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Regulating Labour Standards via Supply Chains: Combining Public/Private Interventions to Improve Workplace Compliance

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  • David Weil
  • Carlos Mallo
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    Abstract

    Concern over global labour standards has led to a profusion of non-governmental forms of regulation. Systematic evaluation of these systems has been very limited to date. This article empirically explores an innovative system to regulate labour standards in the US garment industry combining public enforcement power and private monitoring, thereby drawing on different elements of global labour standards systems. We examine the impact of this system over time and in two distinct markets on employer compliance with minimum wage laws and find that these initiatives are associated with substantial reductions in minimum wage violations. The system therefore offers a useful model for international labour standards regulatory systems. Copyright Blackwell Publishing Ltd/London School of Economics 2007.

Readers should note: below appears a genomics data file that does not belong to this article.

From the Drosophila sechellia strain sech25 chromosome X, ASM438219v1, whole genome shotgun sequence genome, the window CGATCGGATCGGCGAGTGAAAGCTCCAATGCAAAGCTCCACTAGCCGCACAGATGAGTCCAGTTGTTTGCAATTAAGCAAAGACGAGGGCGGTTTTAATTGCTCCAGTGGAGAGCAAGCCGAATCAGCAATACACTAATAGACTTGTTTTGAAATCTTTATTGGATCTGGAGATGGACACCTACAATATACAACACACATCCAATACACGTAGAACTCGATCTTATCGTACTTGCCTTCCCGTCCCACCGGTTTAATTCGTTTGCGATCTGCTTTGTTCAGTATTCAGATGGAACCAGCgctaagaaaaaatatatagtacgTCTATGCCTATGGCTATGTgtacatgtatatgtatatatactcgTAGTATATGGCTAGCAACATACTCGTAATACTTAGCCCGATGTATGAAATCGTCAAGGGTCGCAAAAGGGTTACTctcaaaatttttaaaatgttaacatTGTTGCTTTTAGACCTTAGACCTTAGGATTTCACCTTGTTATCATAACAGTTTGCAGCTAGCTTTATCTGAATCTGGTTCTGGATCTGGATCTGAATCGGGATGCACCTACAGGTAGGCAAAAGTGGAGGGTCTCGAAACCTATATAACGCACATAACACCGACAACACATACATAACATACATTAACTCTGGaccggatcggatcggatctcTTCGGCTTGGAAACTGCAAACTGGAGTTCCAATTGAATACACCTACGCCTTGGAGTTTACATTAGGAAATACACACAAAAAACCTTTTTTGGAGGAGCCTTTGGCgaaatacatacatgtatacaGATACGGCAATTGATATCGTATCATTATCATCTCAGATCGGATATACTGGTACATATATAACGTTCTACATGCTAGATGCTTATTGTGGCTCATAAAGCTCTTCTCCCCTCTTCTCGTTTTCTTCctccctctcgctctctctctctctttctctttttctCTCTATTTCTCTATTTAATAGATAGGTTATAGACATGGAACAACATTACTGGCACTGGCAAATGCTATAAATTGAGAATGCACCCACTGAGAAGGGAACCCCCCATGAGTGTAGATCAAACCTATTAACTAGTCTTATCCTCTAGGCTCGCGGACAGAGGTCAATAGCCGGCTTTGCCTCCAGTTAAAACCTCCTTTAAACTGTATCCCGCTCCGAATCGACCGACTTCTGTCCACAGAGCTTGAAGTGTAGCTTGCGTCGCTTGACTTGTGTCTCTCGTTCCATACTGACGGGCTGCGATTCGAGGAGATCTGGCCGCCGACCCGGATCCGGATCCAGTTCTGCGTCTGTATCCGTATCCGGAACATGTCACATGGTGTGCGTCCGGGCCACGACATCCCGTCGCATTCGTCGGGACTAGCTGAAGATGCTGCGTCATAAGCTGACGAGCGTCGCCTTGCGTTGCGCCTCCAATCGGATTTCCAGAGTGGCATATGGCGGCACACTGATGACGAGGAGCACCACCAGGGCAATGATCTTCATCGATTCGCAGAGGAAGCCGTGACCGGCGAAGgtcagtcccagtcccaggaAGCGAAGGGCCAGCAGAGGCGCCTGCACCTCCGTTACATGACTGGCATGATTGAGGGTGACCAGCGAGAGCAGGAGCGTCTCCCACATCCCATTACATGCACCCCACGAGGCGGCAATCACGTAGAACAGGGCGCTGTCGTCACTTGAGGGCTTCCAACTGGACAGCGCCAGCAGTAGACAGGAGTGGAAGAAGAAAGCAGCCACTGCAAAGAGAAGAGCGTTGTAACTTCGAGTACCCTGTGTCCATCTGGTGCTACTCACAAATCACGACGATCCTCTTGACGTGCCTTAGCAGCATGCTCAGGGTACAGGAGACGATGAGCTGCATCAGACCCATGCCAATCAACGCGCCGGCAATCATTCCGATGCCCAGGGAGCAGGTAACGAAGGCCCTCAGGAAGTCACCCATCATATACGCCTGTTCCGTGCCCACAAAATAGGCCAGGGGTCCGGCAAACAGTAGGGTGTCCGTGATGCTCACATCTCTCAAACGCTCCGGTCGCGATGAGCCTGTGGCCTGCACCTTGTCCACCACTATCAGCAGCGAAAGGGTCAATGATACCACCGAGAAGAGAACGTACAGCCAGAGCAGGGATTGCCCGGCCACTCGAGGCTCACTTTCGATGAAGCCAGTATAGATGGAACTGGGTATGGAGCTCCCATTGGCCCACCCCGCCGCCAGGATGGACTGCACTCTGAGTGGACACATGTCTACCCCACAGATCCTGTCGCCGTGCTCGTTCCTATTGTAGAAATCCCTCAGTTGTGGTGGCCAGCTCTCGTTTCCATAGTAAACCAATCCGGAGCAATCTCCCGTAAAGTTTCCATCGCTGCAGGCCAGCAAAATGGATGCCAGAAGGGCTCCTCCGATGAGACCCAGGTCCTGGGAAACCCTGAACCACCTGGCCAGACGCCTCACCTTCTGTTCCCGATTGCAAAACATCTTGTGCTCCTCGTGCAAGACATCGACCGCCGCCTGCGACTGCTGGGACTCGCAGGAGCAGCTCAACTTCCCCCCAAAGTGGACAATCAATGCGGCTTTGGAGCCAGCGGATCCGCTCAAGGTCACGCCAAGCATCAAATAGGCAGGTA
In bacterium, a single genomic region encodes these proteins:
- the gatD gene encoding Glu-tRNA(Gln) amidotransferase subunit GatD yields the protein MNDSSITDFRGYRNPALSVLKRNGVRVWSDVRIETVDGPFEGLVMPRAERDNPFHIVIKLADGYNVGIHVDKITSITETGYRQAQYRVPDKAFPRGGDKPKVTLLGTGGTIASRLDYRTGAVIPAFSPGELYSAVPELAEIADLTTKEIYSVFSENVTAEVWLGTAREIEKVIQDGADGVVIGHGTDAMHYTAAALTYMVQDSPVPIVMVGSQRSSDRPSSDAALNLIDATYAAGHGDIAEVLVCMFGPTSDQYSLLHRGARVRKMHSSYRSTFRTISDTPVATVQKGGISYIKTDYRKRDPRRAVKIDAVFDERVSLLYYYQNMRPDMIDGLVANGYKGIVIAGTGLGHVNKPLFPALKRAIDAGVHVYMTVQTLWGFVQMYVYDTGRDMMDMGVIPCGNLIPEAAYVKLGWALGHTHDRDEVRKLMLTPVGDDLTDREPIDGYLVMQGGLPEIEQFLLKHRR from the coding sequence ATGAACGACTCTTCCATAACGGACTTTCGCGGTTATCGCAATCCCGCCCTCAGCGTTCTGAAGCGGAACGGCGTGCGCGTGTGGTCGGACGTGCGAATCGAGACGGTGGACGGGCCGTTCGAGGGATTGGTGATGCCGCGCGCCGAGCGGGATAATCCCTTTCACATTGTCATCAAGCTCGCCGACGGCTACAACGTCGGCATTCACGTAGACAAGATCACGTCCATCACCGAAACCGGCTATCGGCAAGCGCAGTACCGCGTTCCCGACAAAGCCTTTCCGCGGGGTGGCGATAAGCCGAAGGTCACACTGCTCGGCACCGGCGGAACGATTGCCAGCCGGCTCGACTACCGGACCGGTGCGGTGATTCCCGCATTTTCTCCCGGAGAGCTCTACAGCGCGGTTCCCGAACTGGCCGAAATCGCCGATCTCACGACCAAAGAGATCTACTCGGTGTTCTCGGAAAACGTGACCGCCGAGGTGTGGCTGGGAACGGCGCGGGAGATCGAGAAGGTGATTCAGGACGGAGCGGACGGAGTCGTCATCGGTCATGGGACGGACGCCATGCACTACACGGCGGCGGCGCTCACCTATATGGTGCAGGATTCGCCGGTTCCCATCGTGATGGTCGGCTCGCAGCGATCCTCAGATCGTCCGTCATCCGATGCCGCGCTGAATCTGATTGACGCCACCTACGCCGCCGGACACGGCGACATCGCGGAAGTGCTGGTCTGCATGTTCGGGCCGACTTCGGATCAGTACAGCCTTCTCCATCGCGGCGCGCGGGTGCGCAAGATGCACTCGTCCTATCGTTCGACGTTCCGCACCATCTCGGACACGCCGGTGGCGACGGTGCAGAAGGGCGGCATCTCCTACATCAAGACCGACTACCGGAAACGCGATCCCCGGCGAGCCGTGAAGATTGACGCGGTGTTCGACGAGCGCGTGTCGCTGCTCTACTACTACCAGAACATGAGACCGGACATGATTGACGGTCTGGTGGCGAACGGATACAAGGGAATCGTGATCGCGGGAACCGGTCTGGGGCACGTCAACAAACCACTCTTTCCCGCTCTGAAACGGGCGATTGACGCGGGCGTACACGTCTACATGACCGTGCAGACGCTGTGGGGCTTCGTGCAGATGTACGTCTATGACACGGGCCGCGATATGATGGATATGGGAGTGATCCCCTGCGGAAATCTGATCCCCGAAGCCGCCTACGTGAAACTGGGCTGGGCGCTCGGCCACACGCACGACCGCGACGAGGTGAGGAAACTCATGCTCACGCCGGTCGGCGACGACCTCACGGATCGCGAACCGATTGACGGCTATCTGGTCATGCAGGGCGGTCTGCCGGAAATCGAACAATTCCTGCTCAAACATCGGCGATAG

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    File URL: http://www.blackwell-synergy.com/doi/abs/10.1111/j.1467-8543.2007.00649.x
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    Bibliographic Info

    Article provided by London School of Economics in its journal British Journal of Industrial Relations.

    Volume (Year): 45 (2007)
    Issue (Month): 4 (December)
    Pages: 791-814

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    Handle: RePEc:bla:brjirl:v:45:y:2007:i:4:p:791-814

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    Cited by:
    1. Walters, David, 2010. "The role of worker representation and consultation in managing health and safety in the construction industry," ILO Working Papers 455310, International Labour Organization.
    2. Faundez, Julio, 2005. "A view on international labour standards, labour law and MSEs," ILO Working Papers 430295, International Labour Organization.
    3. Chonnikarn Fern Jira & Michael W. Toffel, 2011. "Engaging Supply Chains in Climate Change," Harvard Business School Working Papers 12-026, Harvard Business School, revised Oct 2012.

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